Theodore Arlington Bell

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Theodore Bell
Member of the U.S. House of Representatives
from California's 2nd district
In office
March 4, 1903 – March 4, 1905
Preceded bySamuel D. Woods
Succeeded byDuncan E. McKinlay
Personal details
Theodore Arlington Bell

(1872-07-25)July 25, 1872
Vallejo, California, U.S.
DiedSeptember 4, 1922(1922-09-04) (aged 50)
San Rafael, California, U.S.
Resting placeOdd Fellows Cemetery in St. Helena
Political partyDemocratic (before 1921)
Republican (1921–1922)
Other political
Independent (1918)

Theodore Arlington Bell (July 25, 1872 – September 4, 1922) was an American lawyer and politician who served one term as a Democratic Congressman from California from 1903 to 1905.[1]


Born in Vallejo, California on July 25, 1872[1] to Charles E. Bell and Catherine J. Bell (née Mills), he and his family moved to St. Helena, California in 1876 where he attended primary school at the Crystal Spring school.

At 18, he received a certificate to teach, doing so for a year and a half in northern Napa County, during which time he continued to study law.

Early political career[edit]

After his admission to the bar on July 25, 1893 (his 25th birthday), he began his political career as District Attorney of Napa County, California from 1895 to 1903. During this time, he was married to his wife, Anna Marie Muller, with whom he had one daughter, Maurine.[2]


With the backing of former San Francisco mayor and future U.S. Senator James D. Phelan, Bell was elected to the 58th Congress (1903-1905) representing California's 2nd district.[3]

While serving, he was a member of the House Irrigation of Arid Lands Committee. In the 1904 election, he was defeated by Republican Duncan E. McKinlay.

Later career[edit]

He went on to run for Governor of California in 1906, 1910 and 1918, losing twice as a Democrat with around 38% and 40% of the vote and once as an Independent with 36%. In his closest election in 1906 he was only 2.6% behind Republican James Gillett. He was a delegate to the 1908 Democratic National Convention, where he gave William Jennings Bryan's nomination speech, and 1912 Democratic National Convention before later switching parties to become a Republican in 1921.[1]

Though Bell himself, representing California wine country, was not a prohibitionist, his mentor Phelan was a strong teetotaler. To accommodate both sides, he lobbied for a tax increase on wines with sugar, which came from out of state. In doing so, he made a move to regulate the consumption of alcohol, which would not harm local vintners but would increase tax revenue and decrease the likelihood of prohibition.[2]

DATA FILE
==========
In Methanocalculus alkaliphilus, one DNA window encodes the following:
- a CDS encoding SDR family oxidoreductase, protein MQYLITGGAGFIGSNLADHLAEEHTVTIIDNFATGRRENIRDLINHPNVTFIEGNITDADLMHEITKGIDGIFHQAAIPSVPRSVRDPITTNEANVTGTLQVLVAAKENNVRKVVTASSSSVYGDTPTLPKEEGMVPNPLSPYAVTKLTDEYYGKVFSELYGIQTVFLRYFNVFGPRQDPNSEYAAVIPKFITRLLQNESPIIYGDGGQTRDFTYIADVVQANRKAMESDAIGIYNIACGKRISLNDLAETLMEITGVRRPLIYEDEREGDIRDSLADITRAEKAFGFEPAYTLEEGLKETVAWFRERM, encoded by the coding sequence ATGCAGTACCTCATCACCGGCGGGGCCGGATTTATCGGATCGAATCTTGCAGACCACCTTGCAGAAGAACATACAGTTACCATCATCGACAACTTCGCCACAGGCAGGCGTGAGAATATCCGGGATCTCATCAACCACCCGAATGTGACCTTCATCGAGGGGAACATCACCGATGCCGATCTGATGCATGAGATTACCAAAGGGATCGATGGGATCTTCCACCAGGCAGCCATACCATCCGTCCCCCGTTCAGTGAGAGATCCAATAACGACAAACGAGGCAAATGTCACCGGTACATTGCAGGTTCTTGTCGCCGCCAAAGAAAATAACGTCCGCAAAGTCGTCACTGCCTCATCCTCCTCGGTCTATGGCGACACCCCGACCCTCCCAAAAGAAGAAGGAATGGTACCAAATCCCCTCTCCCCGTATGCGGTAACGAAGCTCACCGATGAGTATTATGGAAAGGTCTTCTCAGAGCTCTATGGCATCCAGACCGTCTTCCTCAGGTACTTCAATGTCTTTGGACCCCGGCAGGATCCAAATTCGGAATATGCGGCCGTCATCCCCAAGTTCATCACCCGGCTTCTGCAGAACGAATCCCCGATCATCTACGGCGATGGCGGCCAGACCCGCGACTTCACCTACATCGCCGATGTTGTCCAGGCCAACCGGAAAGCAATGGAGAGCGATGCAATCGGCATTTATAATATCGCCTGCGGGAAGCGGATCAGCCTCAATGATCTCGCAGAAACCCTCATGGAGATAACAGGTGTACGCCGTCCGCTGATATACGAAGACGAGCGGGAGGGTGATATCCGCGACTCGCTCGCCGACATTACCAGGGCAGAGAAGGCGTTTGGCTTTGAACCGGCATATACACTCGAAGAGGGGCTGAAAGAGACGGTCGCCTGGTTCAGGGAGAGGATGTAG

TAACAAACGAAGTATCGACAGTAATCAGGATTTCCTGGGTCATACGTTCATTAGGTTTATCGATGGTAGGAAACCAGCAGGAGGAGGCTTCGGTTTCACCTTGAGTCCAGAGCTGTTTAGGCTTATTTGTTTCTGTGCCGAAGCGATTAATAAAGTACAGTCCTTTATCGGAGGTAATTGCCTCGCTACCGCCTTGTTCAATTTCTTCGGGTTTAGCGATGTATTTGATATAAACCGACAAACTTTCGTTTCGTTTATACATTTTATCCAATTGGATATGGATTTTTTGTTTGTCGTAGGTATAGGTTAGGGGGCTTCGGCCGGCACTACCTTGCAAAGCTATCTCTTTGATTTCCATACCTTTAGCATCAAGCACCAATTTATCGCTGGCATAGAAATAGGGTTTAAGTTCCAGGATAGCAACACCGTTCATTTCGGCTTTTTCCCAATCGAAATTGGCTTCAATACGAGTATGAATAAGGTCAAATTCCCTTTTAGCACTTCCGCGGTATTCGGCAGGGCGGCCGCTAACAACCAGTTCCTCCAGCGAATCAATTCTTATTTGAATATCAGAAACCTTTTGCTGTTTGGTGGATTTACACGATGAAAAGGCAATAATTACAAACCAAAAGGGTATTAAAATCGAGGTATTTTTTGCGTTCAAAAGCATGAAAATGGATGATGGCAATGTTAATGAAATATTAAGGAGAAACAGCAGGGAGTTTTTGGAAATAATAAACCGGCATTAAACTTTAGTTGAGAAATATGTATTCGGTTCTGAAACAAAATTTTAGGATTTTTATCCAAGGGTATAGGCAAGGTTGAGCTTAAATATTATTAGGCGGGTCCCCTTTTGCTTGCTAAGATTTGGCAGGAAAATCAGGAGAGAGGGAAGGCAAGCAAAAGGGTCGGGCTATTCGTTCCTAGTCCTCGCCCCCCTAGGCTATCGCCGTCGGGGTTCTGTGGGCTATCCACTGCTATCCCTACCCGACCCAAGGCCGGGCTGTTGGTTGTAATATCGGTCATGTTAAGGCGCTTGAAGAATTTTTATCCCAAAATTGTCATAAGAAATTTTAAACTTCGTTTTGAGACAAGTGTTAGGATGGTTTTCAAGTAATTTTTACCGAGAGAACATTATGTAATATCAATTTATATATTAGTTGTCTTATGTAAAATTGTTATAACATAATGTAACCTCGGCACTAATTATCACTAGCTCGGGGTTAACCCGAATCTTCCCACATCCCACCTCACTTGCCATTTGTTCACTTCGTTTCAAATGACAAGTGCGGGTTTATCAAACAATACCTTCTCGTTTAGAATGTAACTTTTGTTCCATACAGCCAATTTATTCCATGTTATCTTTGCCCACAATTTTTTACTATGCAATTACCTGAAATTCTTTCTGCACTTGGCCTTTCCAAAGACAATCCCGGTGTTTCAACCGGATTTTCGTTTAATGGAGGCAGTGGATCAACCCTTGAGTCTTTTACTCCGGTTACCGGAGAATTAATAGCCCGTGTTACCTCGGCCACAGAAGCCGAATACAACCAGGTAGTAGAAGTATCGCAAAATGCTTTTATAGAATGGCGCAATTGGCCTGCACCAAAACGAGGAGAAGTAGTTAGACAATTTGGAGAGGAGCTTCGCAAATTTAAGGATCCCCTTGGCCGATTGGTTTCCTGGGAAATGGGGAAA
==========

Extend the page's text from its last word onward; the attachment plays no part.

Death and burial[edit]

On September 4, 1922, he was killed in a car crash in Marin County, California.[1] He is interred at Odd Fellows Cemetery in St. Helena.[4]

Electoral history[edit]

1902 United States House of Representatives elections in California, 2nd district[5]
Party Candidate Votes %
Democratic Theodore A. Bell 21,536 49.2
Republican Frank Coombs (incumbent) 21,181 48.3
Socialist G. H. Rogers 731 1.7
Prohibition W. P. Fassett 367 0.8
Total votes 43,815 100.0
Democratic gain from Republican
1904 United States House of Representatives elections in California, 2nd district[6]
Party Candidate Votes %
Republican Duncan E. McKinlay (incumbent) 22,873 49.2
Democratic Theodore A. Bell 21,640 46.6
Socialist J. H. White 1,524 3.3
Prohibition Eli P. LaCell 431 0.9
Total votes 46,468 100.0
Republican gain from Democratic


  1. ^ a b c d "Theodore A. Bell Killed in Auto Smash. Twice Candidate for Governor of California" (PDF). New York Times. September 5, 1922. Retrieved 2016-04-23.
  2. ^ a b Weber, Lin (17 September 2013). Prohibition in the Napa Valley: Castles Under Siege. The History Press. ISBN 9781625845429.
  3. ^ "S. Doc. 58-1 - Fifty-eighth Congress. (Extraordinary session -- beginning November 9, 1903.) Official Congressional Directory for the use of the United States Congress. Compiled under the direction of the Joint Committee on Printing by A.J. Halford. Special edition. Corrections made to November 5, 1903". U.S. Government Printing Office. 9 November 1903. p. 7. Retrieved 2 July 2023.
  4. ^ Spencer, Thomas (2001). Where They're Buried. Clearfield. ISBN 0806348232.
  5. ^ 1902 election results
  6. ^ 1904 election results

External links[edit]

U.S. House of Representatives
Preceded by Member of the U.S. House of Representatives
from California's 2nd congressional district

Succeeded by
Party political offices
Preceded by Democratic nominee for Governor of California
1906, 1910
Succeeded by
J. B. Curtin
Preceded by Keynote Speaker at the Democratic National Convention
Succeeded by
Preceded by
James Rolph
Democratic nominee for Governor of California
Succeeded by